There are 24 Frank Lloyd Wright creations up and down the state, including an oceanfront house in Carmel-by-the-Sea, a set of shops on Rodeo Drive in Beverly Hills and a stunning church in Redding. When eight major Wright works were added to the UNESCO World Heritage List a few years ago, the Hollyhock House in Los Angeles’ Barnsdall Art Park was among them.
The Marin County Civic Center was one of the final works of Wright’s career. In 1957, when Wright was 90 years old, Marin County officials hired him to design a government building in San Rafael, the seat of this county just north of San Francisco.
Unlike some of Wright’s other creations that are privately owned or preserved like museum artifacts, the Marin County Civic Center remains open to the public and fully functional.
When I visited recently, a misdemeanor case was being tried in one of the distinctly Wrightian circular courtrooms. People walked down corridors, where the floors are red and the ceilings transparent, to reach human resources offices and printing services. County employees ate lunch on a patio shaded by a blue domed roof lined with gold spheres.
When, in 1957, Wright first drove to see where the civic center was to be built in the San Rafael hills, “he was delighted,” according to Aaron Green, Wright’s Bay Area associate. In his book, Green writes about visiting the site with Wright:
“At one point, we got out, climbed through strands of a barbed-wire fence, and then walked through knee-high grass. From the top of one hill, seeing the entire property, he said, ‘It’s as beautiful as California can have.’ He paused a few moments, then turned to me and without the slightest hesitation said, ‘I know exactly what I’m going to do here.”’
Wright’s vision was to work in harmony with the landscape, and build between the hills instead of leveling them. He drew up plans for county offices, a library, a post office, a jail and more, and presented them to the county supervisors. Construction on these buildings, however, wasn’t completed until after his death in 1959.
In the more than half-century since, the civic center has been named a National Historic Landmark. Tourists still come to take photos of its Art Deco entry gates, circular library and scalloped balconies. Multiple science fiction movies have been filmed here, and it even served as inspiration for the architecture on planet Naboo in the Star Wars movies — created by George Lucas, who started Lucasfilm in San Rafael.
Wright’s Bay Area works — of which there are 28, built and unbuilt — “demonstrate, perhaps more than his buildings in any other location, the amazing variety and innovation of his creations, and the fertility of his imagination,” the architecture expert Paul V. Turner wrote in his book “Frank Lloyd Wright and San Francisco.” These designs include a skyscraper, a gift shop, a bridge across the San Francisco Bay and even a doghouse.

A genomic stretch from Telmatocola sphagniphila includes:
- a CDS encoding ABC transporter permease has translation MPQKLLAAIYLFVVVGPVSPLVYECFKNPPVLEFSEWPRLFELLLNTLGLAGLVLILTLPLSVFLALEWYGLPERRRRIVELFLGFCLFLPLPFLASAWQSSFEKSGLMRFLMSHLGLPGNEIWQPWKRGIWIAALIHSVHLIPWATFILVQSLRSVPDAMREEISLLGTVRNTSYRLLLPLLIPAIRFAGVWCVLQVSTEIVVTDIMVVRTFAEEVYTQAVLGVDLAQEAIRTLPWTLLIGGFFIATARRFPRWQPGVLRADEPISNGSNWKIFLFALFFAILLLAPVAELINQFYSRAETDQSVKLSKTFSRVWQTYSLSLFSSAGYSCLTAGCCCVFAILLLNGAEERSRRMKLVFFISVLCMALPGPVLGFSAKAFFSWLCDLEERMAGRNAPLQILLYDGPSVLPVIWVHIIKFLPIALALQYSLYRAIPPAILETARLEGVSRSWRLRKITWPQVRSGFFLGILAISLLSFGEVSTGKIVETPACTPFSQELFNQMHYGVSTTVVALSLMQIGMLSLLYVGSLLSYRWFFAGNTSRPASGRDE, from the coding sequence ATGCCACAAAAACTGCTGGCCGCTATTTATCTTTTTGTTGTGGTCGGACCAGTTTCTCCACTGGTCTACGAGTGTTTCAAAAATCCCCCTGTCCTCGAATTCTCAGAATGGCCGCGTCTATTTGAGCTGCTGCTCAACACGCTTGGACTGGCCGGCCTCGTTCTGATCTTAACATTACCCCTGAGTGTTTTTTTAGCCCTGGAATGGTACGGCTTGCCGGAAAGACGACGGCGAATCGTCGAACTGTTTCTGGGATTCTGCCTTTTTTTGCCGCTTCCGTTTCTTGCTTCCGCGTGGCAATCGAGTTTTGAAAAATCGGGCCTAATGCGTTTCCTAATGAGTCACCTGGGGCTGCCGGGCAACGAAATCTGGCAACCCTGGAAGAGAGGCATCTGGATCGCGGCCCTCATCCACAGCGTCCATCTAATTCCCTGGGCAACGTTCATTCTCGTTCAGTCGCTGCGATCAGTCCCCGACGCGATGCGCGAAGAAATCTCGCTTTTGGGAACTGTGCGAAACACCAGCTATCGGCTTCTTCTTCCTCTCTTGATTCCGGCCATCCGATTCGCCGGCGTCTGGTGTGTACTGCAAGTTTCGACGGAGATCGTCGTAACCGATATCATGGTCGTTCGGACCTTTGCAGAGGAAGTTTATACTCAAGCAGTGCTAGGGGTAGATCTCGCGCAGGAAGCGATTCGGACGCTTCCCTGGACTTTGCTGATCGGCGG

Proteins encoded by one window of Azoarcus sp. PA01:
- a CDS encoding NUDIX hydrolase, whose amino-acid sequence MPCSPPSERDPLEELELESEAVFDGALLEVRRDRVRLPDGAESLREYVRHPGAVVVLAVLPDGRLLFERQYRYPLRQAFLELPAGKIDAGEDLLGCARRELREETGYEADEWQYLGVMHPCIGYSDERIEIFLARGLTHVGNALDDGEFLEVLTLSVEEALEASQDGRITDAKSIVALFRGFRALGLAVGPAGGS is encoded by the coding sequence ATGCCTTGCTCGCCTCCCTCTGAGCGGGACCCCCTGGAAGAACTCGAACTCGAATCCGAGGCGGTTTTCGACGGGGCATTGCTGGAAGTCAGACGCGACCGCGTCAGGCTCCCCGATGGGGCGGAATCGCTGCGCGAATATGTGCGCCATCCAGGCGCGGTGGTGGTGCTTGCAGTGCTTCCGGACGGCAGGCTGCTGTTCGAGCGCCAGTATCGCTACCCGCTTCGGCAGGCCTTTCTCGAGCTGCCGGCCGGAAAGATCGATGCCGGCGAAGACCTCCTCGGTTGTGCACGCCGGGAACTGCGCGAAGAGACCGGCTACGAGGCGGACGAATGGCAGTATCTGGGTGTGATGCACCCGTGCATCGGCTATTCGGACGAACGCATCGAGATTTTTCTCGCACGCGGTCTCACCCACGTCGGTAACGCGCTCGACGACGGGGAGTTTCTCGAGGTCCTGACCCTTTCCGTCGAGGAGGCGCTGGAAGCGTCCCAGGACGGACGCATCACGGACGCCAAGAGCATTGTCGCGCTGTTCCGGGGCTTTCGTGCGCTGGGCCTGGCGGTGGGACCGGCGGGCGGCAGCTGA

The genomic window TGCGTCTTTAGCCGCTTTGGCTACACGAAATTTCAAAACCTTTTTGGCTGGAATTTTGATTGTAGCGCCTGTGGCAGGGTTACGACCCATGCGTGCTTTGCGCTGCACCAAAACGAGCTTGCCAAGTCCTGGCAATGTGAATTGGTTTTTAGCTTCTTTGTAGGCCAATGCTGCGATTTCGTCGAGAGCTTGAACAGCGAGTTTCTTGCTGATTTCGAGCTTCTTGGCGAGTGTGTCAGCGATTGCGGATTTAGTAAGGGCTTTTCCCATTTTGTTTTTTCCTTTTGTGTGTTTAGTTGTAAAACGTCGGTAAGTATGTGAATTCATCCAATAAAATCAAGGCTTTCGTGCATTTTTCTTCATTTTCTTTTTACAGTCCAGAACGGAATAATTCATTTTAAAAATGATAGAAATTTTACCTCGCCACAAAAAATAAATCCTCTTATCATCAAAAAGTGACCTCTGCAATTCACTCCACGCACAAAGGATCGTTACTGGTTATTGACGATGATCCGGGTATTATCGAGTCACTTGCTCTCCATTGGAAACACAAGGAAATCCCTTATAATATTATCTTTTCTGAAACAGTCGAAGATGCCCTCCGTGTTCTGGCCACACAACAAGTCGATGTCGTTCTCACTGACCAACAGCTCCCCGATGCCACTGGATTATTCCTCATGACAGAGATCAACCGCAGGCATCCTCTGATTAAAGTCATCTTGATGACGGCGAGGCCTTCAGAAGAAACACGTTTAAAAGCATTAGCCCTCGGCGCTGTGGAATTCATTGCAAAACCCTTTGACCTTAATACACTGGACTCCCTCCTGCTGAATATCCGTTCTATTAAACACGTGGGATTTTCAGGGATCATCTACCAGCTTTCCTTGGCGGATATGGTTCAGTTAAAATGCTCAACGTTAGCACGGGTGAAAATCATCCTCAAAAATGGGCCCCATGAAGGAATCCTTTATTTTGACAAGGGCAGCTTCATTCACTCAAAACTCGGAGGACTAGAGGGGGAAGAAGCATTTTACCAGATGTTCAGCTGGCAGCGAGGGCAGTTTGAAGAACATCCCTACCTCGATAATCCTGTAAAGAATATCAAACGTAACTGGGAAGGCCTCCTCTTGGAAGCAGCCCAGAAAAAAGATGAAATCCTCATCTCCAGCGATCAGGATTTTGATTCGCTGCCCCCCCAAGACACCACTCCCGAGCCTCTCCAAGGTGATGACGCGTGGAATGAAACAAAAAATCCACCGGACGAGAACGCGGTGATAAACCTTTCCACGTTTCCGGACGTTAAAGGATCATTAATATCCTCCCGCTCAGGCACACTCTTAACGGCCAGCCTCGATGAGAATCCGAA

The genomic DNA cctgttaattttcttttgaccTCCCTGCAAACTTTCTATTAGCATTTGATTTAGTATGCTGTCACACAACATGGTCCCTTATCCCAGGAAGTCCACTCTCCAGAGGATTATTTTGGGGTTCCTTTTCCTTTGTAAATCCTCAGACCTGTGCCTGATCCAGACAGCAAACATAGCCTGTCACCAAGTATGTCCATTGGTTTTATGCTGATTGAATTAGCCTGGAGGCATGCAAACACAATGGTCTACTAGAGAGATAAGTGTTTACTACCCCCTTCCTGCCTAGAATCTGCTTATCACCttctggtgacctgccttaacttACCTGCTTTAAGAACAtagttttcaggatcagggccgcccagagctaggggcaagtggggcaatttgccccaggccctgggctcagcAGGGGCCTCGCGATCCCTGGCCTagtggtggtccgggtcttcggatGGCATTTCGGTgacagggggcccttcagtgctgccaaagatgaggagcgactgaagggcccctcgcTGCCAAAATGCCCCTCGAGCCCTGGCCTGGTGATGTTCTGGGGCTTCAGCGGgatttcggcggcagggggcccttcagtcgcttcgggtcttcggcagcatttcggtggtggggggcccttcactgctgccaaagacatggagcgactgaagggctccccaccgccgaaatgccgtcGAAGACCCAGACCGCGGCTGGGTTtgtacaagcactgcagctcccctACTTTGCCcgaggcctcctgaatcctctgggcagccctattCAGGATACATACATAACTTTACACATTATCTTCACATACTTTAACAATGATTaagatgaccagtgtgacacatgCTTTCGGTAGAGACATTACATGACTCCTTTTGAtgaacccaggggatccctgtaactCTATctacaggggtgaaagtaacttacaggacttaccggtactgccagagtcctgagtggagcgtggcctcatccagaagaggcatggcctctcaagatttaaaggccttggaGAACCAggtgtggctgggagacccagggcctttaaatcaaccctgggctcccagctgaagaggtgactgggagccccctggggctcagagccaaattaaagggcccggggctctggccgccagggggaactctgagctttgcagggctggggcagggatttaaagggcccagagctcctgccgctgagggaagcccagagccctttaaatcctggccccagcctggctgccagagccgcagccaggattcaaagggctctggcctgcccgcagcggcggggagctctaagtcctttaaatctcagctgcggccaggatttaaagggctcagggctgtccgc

Among them, the Marin County Civic Center buildings, Turner wrote, “constitute one of his most powerful works.”
For $1.6 million: A Norwegian-style chalet in Bear Valley, a two-bedroom townhouse in Malibu and a brand-new four-bedroom home in Oakland.
Squash blossom quesadillas.
Today’s tip comes from Drew Villierme-Lightfoot, who lives in Oakland. Drew recommends a desert escape along the eastern edge of the state:
“There is nowhere like the Eastern Sierras, the local name for the eastern side of the Sierra Nevada, where the ice-capped mountains of the High Sierras empty their streams into the high desert of far eastern California near the Nevada border.
Mono County is particularly spectacular in its widely varying climates, topographies, and people. This area is rich in geothermal activity and there are many natural hot springs that are not heavily visited. This isolated gem is about a 5-hour drive from both L.A. and the Bay Area. It’s a must-visit for anyone who wants to escape humankind and set off into a magical desert oasis full of naturally replenishing streams and tubs.”
Tell us about your favorite places to visit in California. Email your suggestions to [email protected]. We’ll be sharing more in upcoming editions of the newsletter.
When Adrian Rodriguez, 17, found a purse with cash and credit cards in a shopping cart, he decided to make sure it got back to its rightful owner.
Rodriguez, who lives in Chula Vista, searched for a home address on the driver’s license in the bag. He drove to the front door and dropped off the purse, which eventually made it back to Eliana Martin, who had left it in the shopping cart.
Martin and her friend Melina Marquez were so moved by the gesture that they wanted to reward the teenager. But no one had gotten his name when he had stopped by the house.
So the two started a social media search using footage from a Ring camera, and eventually identified Rodriguez, The San Diego Union-Tribune reports. They set up a GoFundMe in his name called “Fine Young Man Raised by Parents Right,” which has so far raised $16,000.
One commenter wrote: “Another reason I have faith in our youth! Thank you for being such a great example.” And another: “You demonstrated strong moral character, Adrian. Thank you for making the world a better place.”
Thanks for reading. I’ll be back tomorrow. — Soumya
P.S. Here’s today’s Mini Crossword, and a clue: Totally awesome (4 letters).
Harrison Hill, Jack Kramer and Briana Scalia contributed to California Today. You can reach the team at [email protected].